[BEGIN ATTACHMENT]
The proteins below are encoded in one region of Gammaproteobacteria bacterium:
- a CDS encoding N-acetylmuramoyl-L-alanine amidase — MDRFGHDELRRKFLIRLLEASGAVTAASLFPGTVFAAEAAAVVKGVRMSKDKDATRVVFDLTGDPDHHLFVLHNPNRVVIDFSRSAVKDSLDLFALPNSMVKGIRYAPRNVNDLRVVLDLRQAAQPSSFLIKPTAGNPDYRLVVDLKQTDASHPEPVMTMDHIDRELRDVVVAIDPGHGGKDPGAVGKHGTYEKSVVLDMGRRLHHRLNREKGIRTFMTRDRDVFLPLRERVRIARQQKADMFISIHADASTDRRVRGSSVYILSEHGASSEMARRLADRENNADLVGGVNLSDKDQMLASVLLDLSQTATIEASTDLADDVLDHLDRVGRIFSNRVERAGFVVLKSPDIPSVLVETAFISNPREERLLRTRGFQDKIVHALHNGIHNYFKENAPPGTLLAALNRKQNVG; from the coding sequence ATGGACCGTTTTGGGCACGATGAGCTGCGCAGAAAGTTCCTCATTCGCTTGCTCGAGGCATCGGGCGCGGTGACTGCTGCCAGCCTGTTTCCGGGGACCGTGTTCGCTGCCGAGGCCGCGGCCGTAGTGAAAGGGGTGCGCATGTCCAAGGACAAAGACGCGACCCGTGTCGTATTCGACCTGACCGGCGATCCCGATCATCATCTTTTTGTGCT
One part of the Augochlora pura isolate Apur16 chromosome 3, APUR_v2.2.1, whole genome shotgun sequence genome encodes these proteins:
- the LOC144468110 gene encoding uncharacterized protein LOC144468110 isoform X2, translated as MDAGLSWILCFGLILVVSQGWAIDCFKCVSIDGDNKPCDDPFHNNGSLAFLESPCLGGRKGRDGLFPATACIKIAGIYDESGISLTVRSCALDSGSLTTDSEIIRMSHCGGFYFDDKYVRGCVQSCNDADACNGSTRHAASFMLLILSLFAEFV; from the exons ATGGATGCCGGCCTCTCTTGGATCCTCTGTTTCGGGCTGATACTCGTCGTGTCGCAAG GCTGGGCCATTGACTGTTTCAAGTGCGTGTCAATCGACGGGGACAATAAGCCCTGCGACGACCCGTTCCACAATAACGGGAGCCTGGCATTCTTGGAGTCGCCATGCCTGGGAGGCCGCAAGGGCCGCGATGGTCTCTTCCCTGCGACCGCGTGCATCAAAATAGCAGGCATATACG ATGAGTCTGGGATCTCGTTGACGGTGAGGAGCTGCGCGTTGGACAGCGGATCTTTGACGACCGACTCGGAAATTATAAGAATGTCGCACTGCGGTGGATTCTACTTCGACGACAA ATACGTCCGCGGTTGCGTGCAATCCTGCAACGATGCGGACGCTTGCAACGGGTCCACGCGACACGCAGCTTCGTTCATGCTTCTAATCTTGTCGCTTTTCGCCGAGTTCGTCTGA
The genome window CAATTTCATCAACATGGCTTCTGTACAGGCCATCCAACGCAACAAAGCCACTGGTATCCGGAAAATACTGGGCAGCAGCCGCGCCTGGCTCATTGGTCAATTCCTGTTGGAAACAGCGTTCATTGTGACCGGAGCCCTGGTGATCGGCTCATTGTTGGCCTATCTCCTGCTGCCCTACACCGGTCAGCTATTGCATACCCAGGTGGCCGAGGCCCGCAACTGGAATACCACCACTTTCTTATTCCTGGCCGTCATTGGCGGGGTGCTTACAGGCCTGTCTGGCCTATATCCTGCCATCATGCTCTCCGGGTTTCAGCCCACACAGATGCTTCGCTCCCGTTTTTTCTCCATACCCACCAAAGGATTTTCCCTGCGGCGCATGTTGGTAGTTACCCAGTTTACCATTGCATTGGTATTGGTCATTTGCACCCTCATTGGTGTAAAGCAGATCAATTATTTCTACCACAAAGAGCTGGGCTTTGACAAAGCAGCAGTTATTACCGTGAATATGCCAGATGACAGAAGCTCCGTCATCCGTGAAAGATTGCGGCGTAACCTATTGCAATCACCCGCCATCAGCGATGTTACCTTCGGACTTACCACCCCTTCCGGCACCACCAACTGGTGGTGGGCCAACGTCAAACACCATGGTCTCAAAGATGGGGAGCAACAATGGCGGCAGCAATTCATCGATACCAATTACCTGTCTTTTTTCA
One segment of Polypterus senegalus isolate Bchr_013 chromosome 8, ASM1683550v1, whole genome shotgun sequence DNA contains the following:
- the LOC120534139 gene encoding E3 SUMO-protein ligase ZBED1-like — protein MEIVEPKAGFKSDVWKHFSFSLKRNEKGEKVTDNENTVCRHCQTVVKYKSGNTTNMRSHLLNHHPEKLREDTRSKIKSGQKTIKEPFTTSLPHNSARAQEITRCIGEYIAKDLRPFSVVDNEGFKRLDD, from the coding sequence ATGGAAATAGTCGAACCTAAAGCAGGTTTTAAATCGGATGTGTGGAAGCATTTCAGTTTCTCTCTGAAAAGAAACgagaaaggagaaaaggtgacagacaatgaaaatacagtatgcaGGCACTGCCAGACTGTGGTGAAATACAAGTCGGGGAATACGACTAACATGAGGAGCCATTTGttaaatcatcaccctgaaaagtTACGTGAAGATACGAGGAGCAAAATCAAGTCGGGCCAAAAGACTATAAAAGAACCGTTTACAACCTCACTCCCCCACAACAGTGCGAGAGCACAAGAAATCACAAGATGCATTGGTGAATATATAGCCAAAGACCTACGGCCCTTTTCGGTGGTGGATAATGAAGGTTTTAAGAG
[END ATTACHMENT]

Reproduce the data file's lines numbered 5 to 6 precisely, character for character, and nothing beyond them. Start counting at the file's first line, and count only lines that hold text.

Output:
The genome window CAATTTCATCAACATGGCTTCTGTACAGGCCATCCAACGCAACAAAGCCACTGGTATCCGGAAAATACTGGGCAGCAGCCGCGCCTGGCTCATTGGTCAATTCCTGTTGGAAACAGCGTTCATTGTGACCGGAGCCCTGGTGATCGGCTCATTGTTGGCCTATCTCCTGCTGCCCTACACCGGTCAGCTATTGCATACCCAGGTGGCCGAGGCCCGCAACTGGAATACCACCACTTTCTTATTCCTGGCCGTCATTGGCGGGGTGCTTACAGGCCTGTCTGGCCTATATCCTGCCATCATGCTCTCCGGGTTTCAGCCCACACAGATGCTTCGCTCCCGTTTTTTCTCCATACCCACCAAAGGATTTTCCCTGCGGCGCATGTTGGTAGTTACCCAGTTTACCATTGCATTGGTATTGGTCATTTGCACCCTCATTGGTGTAAAGCAGATCAATTATTTCTACCACAAAGAGCTGGGCTTTGACAAAGCAGCAGTTATTACCGTGAATATGCCAGATGACAGAAGCTCCGTCATCCGTGAAAGATTGCGGCGTAACCTATTGCAATCACCCGCCATCAGCGATGTTACCTTCGGACTTACCACCCCTTCCGGCACCACCAACTGGTGGTGGGCCAACGTCAAACACCATGGTCTCAAAGATGGGGAGCAACAATGGCGGCAGCAATTCATCGATACCAATTACCTGTCTTTTTTCA
One segment of Polypterus senegalus isolate Bchr_013 chromosome 8, ASM1683550v1, whole genome shotgun sequence DNA contains the following: